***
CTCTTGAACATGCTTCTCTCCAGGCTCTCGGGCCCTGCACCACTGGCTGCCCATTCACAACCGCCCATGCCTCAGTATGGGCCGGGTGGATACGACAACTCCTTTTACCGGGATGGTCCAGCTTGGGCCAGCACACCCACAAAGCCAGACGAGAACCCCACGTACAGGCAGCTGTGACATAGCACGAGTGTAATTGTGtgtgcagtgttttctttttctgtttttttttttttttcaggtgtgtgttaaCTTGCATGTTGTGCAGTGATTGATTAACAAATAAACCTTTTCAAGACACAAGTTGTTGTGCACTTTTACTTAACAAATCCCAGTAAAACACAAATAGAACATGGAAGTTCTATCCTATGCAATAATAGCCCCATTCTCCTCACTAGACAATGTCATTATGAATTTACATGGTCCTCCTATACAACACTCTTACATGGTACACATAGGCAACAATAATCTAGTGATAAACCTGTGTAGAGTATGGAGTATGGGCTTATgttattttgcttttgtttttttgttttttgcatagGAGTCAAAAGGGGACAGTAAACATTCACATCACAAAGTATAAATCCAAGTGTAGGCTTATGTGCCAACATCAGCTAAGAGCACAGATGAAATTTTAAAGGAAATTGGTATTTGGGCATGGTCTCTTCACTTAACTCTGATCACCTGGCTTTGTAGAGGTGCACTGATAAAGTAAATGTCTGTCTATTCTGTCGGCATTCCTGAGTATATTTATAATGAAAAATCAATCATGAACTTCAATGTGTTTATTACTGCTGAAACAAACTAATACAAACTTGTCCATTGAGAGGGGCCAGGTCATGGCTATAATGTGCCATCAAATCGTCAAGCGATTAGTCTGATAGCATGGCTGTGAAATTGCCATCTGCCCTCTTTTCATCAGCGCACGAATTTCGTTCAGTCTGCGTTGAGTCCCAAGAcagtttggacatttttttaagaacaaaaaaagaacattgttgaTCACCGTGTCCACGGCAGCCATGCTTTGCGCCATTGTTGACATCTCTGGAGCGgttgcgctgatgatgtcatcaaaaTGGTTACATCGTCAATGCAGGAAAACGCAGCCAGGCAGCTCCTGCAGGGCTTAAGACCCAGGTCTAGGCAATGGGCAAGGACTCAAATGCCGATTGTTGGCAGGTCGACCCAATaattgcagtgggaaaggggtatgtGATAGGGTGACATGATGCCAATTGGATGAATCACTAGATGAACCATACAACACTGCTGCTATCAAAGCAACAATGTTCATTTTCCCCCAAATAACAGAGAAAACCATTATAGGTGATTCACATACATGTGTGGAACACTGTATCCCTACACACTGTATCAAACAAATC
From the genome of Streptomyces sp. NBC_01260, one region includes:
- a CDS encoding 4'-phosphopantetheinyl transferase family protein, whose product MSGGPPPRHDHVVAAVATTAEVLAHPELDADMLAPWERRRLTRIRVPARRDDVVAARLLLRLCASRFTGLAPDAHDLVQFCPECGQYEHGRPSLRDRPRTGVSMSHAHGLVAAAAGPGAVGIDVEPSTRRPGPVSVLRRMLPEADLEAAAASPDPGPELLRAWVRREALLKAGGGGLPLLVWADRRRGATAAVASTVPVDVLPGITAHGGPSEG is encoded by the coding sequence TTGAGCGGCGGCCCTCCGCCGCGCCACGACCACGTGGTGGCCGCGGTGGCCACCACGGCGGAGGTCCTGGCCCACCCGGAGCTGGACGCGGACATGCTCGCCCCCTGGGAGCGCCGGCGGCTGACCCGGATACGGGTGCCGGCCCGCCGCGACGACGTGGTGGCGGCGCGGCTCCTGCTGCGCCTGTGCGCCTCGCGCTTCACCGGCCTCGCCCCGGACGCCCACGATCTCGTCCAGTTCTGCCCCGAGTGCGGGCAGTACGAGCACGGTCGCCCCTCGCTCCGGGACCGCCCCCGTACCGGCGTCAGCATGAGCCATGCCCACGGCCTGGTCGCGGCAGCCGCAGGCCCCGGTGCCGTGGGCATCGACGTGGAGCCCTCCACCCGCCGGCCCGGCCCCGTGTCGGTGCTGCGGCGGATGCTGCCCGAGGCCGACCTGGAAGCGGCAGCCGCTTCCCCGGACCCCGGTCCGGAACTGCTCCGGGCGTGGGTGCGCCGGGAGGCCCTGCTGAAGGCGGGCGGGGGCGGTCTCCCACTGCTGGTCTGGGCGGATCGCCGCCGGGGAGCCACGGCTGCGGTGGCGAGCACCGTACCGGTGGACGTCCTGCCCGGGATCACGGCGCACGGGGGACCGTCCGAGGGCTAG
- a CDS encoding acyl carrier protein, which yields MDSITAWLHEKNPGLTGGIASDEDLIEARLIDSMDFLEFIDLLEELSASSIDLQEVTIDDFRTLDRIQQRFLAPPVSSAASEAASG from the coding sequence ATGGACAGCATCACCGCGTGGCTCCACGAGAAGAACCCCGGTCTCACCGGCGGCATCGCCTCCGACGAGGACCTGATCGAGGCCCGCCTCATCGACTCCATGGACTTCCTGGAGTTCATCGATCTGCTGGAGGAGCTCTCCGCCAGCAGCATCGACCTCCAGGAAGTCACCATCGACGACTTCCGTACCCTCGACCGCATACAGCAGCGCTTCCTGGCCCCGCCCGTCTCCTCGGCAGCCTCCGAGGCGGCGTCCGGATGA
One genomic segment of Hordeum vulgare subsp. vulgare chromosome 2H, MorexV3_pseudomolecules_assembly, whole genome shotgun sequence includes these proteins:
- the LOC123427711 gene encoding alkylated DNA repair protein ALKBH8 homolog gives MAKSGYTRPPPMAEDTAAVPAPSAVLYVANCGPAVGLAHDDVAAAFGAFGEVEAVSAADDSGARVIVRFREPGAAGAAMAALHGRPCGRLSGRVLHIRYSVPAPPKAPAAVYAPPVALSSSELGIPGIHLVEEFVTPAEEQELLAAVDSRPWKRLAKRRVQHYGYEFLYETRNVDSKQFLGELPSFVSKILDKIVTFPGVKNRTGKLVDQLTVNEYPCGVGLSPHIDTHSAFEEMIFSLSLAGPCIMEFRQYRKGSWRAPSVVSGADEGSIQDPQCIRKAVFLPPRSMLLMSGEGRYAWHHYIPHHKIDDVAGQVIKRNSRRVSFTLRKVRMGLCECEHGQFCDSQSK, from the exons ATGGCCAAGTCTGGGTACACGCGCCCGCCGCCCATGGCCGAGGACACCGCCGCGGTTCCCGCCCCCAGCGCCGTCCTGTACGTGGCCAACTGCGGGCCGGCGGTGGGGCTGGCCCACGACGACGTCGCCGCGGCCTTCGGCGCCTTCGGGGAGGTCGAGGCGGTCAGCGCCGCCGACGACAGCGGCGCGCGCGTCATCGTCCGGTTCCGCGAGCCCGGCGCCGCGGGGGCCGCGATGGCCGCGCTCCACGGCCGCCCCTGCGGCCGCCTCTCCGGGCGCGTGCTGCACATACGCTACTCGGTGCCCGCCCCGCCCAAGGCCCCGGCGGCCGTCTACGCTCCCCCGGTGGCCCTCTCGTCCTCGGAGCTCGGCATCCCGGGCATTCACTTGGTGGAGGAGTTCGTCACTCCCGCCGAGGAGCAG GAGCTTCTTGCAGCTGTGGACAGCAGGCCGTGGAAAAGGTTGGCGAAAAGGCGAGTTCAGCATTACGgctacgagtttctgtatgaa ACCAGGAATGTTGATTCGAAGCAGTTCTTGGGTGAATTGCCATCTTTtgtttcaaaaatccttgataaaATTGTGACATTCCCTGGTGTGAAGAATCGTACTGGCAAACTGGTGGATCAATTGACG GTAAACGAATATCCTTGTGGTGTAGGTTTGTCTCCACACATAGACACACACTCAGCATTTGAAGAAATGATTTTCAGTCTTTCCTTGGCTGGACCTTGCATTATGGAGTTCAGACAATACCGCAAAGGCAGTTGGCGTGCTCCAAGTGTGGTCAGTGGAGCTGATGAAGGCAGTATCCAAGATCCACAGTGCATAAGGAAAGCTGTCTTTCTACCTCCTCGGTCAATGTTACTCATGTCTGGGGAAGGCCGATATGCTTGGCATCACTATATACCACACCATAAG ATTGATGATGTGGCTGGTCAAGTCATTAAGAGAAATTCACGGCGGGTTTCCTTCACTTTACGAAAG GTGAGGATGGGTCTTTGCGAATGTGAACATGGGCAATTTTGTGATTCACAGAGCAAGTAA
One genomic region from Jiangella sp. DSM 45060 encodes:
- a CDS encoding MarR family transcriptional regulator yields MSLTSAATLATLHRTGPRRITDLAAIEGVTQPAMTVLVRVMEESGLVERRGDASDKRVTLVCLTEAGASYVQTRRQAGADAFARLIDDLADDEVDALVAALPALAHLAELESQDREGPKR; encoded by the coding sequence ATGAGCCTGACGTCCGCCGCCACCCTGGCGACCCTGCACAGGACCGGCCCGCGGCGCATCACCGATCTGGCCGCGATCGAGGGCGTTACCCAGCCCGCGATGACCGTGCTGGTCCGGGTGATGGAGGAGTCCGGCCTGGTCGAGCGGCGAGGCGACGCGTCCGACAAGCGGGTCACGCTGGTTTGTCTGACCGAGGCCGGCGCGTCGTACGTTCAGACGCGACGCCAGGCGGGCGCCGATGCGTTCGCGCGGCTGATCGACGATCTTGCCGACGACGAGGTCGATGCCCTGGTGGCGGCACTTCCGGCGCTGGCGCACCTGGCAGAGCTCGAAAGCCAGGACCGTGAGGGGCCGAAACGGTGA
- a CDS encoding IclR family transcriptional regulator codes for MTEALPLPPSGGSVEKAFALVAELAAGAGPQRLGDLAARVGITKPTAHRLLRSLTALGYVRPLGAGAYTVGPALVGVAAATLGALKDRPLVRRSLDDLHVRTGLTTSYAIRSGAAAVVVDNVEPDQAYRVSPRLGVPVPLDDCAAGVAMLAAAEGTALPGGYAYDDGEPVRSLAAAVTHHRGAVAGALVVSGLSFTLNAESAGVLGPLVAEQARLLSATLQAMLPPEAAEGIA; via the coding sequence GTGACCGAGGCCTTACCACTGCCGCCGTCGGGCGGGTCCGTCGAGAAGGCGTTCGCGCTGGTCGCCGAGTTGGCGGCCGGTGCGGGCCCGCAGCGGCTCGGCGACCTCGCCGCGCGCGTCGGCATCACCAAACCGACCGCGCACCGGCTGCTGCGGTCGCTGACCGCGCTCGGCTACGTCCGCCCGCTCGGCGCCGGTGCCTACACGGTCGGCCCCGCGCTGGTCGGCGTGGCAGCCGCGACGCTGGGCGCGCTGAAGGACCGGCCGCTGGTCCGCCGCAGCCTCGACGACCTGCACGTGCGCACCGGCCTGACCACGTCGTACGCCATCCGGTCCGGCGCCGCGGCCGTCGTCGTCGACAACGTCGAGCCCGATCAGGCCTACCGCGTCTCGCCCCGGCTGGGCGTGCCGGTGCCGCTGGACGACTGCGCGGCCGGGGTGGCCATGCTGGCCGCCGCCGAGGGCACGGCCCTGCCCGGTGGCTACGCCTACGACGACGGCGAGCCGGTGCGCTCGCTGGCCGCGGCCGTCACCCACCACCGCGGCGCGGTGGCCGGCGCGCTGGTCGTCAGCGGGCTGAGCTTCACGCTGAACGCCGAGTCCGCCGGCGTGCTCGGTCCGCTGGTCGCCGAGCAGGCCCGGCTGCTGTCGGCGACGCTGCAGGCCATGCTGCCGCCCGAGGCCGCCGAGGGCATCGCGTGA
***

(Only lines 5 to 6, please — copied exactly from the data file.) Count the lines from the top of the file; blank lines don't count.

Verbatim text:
One genomic segment of Hordeum vulgare subsp. vulgare chromosome 2H, MorexV3_pseudomolecules_assembly, whole genome shotgun sequence includes these proteins:
- the LOC123427711 gene encoding alkylated DNA repair protein ALKBH8 homolog gives MAKSGYTRPPPMAEDTAAVPAPSAVLYVANCGPAVGLAHDDVAAAFGAFGEVEAVSAADDSGARVIVRFREPGAAGAAMAALHGRPCGRLSGRVLHIRYSVPAPPKAPAAVYAPPVALSSSELGIPGIHLVEEFVTPAEEQELLAAVDSRPWKRLAKRRVQHYGYEFLYETRNVDSKQFLGELPSFVSKILDKIVTFPGVKNRTGKLVDQLTVNEYPCGVGLSPHIDTHSAFEEMIFSLSLAGPCIMEFRQYRKGSWRAPSVVSGADEGSIQDPQCIRKAVFLPPRSMLLMSGEGRYAWHHYIPHHKIDDVAGQVIKRNSRRVSFTLRKVRMGLCECEHGQFCDSQSK, from the exons ATGGCCAAGTCTGGGTACACGCGCCCGCCGCCCATGGCCGAGGACACCGCCGCGGTTCCCGCCCCCAGCGCCGTCCTGTACGTGGCCAACTGCGGGCCGGCGGTGGGGCTGGCCCACGACGACGTCGCCGCGGCCTTCGGCGCCTTCGGGGAGGTCGAGGCGGTCAGCGCCGCCGACGACAGCGGCGCGCGCGTCATCGTCCGGTTCCGCGAGCCCGGCGCCGCGGGGGCCGCGATGGCCGCGCTCCACGGCCGCCCCTGCGGCCGCCTCTCCGGGCGCGTGCTGCACATACGCTACTCGGTGCCCGCCCCGCCCAAGGCCCCGGCGGCCGTCTACGCTCCCCCGGTGGCCCTCTCGTCCTCGGAGCTCGGCATCCCGGGCATTCACTTGGTGGAGGAGTTCGTCACTCCCGCCGAGGAGCAG GAGCTTCTTGCAGCTGTGGACAGCAGGCCGTGGAAAAGGTTGGCGAAAAGGCGAGTTCAGCATTACGgctacgagtttctgtatgaa ACCAGGAATGTTGATTCGAAGCAGTTCTTGGGTGAATTGCCATCTTTtgtttcaaaaatccttgataaaATTGTGACATTCCCTGGTGTGAAGAATCGTACTGGCAAACTGGTGGATCAATTGACG GTAAACGAATATCCTTGTGGTGTAGGTTTGTCTCCACACATAGACACACACTCAGCATTTGAAGAAATGATTTTCAGTCTTTCCTTGGCTGGACCTTGCATTATGGAGTTCAGACAATACCGCAAAGGCAGTTGGCGTGCTCCAAGTGTGGTCAGTGGAGCTGATGAAGGCAGTATCCAAGATCCACAGTGCATAAGGAAAGCTGTCTTTCTACCTCCTCGGTCAATGTTACTCATGTCTGGGGAAGGCCGATATGCTTGGCATCACTATATACCACACCATAAG ATTGATGATGTGGCTGGTCAAGTCATTAAGAGAAATTCACGGCGGGTTTCCTTCACTTTACGAAAG GTGAGGATGGGTCTTTGCGAATGTGAACATGGGCAATTTTGTGATTCACAGAGCAAGTAA